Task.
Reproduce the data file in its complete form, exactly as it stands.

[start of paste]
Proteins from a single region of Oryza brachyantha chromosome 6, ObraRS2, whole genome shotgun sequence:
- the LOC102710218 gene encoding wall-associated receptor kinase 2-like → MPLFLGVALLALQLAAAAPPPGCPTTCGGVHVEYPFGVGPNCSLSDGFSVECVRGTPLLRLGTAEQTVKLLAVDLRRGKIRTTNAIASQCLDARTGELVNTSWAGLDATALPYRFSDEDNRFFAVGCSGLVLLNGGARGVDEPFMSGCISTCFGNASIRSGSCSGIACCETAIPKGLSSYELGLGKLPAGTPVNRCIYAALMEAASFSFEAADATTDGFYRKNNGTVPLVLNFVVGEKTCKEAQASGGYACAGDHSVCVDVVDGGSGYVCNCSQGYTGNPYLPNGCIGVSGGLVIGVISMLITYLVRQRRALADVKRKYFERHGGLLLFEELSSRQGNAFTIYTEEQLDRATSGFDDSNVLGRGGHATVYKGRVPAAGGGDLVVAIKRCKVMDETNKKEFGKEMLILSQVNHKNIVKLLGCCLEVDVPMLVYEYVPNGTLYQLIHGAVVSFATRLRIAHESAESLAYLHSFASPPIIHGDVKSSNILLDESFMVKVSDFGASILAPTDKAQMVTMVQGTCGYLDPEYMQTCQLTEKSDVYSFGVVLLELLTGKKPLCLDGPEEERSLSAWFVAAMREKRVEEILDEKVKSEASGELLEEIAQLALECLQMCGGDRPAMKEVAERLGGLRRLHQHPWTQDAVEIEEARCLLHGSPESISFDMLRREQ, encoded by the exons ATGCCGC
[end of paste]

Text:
Proteins from a single region of Oryza brachyantha chromosome 6, ObraRS2, whole genome shotgun sequence:
- the LOC102710218 gene encoding wall-associated receptor kinase 2-like → MPLFLGVALLALQLAAAAPPPGCPTTCGGVHVEYPFGVGPNCSLSDGFSVECVRGTPLLRLGTAEQTVKLLAVDLRRGKIRTTNAIASQCLDARTGELVNTSWAGLDATALPYRFSDEDNRFFAVGCSGLVLLNGGARGVDEPFMSGCISTCFGNASIRSGSCSGIACCETAIPKGLSSYELGLGKLPAGTPVNRCIYAALMEAASFSFEAADATTDGFYRKNNGTVPLVLNFVVGEKTCKEAQASGGYACAGDHSVCVDVVDGGSGYVCNCSQGYTGNPYLPNGCIGVSGGLVIGVISMLITYLVRQRRALADVKRKYFERHGGLLLFEELSSRQGNAFTIYTEEQLDRATSGFDDSNVLGRGGHATVYKGRVPAAGGGDLVVAIKRCKVMDETNKKEFGKEMLILSQVNHKNIVKLLGCCLEVDVPMLVYEYVPNGTLYQLIHGAVVSFATRLRIAHESAESLAYLHSFASPPIIHGDVKSSNILLDESFMVKVSDFGASILAPTDKAQMVTMVQGTCGYLDPEYMQTCQLTEKSDVYSFGVVLLELLTGKKPLCLDGPEEERSLSAWFVAAMREKRVEEILDEKVKSEASGELLEEIAQLALECLQMCGGDRPAMKEVAERLGGLRRLHQHPWTQDAVEIEEARCLLHGSPESISFDMLRREQ, encoded by the exons ATGCCGC